Tara Eicher is a doctoral fellow in the Informatics Core within NCATS’ Division of Preclinical Innovation, where she is developing novel network analysis and machine learning methods for multi-omics data integration. She has contributed to multiple projects at NCATS, including the IntLIM tool, the RaMP knowledgebase and the COVID-19 OpenData Portal. She currently is working on extending the IntLIM tool to build ensemble models for phenotype/outcome prediction from multi-omics data and leveraging RaMP-based knowledge graphs to extend metabolite sets of interest for pathway analysis. Her methods are being applied to multi-omic studies, including for lung function in childhood asthma and survival outcome in astrocytoma.
Eicher previously conducted research across several areas, employing ensemble methods in proteogenomics, phylogenetic clustering, self-organizing maps to associate chromatin accessibility shapes with regulatory elements, and support vector machines to associate protein profile with drug response.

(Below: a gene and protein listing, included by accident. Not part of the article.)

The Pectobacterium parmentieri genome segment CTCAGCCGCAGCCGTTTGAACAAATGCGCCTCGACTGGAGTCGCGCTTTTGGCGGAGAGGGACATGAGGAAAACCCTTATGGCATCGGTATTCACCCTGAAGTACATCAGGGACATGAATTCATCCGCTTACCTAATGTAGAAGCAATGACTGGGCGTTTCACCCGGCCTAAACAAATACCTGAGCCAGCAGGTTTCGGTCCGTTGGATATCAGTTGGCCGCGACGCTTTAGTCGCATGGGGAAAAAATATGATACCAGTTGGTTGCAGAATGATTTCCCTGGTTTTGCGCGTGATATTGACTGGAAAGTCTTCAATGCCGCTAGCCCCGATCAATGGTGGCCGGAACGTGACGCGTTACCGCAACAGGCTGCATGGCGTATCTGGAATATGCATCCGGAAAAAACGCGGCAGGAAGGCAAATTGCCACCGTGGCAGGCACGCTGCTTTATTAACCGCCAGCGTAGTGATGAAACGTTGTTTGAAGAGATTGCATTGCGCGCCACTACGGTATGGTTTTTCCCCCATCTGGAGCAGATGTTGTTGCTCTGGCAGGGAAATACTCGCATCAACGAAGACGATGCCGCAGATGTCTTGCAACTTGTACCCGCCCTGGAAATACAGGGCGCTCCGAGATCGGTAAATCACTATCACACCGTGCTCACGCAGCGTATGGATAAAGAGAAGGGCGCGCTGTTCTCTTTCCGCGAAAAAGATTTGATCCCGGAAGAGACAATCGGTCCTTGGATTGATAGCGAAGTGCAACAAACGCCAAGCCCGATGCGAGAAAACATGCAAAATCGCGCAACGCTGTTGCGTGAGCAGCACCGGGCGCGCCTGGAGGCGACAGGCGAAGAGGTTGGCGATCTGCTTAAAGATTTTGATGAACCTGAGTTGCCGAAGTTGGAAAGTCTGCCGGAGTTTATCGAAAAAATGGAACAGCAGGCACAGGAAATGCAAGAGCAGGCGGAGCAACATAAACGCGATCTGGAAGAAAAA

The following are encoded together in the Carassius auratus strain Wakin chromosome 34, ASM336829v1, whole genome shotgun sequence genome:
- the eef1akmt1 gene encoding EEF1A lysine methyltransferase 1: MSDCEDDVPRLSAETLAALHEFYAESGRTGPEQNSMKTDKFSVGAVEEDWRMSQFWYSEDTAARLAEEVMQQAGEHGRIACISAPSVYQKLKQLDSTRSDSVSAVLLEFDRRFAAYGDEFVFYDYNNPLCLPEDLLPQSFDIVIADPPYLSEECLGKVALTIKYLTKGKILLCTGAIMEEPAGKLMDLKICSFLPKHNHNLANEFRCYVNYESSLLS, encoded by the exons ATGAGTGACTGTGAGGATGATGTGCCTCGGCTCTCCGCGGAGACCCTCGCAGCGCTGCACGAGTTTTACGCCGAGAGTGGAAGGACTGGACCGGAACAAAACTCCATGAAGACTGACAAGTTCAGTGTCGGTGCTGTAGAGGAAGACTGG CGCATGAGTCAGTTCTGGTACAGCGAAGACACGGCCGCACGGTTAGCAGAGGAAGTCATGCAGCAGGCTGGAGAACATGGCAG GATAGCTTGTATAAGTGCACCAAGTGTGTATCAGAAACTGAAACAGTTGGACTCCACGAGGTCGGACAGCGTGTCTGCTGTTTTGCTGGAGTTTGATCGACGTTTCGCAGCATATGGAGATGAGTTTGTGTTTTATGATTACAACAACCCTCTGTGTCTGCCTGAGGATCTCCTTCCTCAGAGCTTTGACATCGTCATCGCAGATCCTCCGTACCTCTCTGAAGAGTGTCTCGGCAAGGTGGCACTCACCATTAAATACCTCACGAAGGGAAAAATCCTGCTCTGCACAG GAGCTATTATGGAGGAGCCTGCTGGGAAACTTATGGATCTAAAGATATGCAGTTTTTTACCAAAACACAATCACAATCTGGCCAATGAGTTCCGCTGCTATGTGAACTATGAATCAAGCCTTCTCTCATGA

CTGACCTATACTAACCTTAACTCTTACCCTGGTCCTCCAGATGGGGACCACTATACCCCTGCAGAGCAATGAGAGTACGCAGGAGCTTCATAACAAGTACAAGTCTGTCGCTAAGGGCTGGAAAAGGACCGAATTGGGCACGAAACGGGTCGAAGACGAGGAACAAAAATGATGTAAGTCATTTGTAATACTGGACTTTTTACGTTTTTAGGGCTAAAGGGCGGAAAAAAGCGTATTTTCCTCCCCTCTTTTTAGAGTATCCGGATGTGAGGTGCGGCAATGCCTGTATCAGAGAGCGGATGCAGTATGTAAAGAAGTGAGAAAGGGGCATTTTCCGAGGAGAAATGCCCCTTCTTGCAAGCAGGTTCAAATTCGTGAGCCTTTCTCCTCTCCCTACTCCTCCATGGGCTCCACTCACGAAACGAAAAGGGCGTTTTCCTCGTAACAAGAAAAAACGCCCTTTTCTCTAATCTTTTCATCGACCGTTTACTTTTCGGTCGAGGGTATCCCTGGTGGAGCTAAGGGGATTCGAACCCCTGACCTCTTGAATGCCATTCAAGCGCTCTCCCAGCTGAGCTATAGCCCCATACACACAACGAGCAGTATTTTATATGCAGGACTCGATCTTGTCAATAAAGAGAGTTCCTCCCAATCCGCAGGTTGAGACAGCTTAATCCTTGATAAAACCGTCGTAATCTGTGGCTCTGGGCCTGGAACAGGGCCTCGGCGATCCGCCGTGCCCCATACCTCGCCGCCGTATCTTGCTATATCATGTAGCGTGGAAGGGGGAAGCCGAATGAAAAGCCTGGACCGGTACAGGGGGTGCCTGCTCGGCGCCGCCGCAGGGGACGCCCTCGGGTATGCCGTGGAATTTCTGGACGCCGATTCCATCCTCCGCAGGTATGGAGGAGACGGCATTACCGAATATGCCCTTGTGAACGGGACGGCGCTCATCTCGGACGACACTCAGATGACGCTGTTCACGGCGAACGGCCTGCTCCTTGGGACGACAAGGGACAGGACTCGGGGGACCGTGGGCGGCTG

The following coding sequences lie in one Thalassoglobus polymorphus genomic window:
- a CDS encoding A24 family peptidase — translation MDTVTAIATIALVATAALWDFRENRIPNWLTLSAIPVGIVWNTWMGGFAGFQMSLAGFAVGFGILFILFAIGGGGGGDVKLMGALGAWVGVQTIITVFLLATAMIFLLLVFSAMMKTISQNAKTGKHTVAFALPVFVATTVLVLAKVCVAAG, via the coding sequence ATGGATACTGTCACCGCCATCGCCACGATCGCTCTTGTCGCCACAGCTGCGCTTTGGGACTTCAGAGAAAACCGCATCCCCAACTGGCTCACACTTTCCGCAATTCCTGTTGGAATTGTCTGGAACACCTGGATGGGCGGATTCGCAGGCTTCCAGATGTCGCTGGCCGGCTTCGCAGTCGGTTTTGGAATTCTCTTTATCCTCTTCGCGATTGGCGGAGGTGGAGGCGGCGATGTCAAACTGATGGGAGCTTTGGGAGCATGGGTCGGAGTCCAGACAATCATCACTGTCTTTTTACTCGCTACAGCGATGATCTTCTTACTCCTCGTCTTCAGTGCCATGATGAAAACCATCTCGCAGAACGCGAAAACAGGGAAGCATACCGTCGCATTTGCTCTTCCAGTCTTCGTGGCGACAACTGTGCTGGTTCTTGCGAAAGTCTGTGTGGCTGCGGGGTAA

Eicher received her Bachelor of Arts in mathematics and her Master of Science in computer science from Wichita State University. She currently is a Ph.D. candidate at The Ohio State University.
Eicher’s goal is to become a principal investigator in an academic setting. She hopes to supervise a laboratory focused on methods development for clinical, translational or basic multi-omics research. Her goals during her fellowship include building her skills in professional networking, teamwork, scientific communication and project management. After completing her fellowship, Eicher plans to seek postdoctoral research associate positions. Although her work until the present has focused on the metabolome and transcriptome and (to a lesser extent) the epigenome, genome and proteome, she would like to expand her skillset to include analysis of the microbiome, electronic health records and medical imaging data.
- Metabolomics and Multi-Omics Integration: A Survey of Computational Methods and Resources
- Challenges in Proteogenomics: A Comparison of Analysis Methods with the Case Study of the DREAM Proteogenomics Sub-Challenge
- Self-Organizing Maps with Variable Neighborhoods Facilitate Learning of Chromatin Accessibility Signal Shapes Associated with Regulatory Elements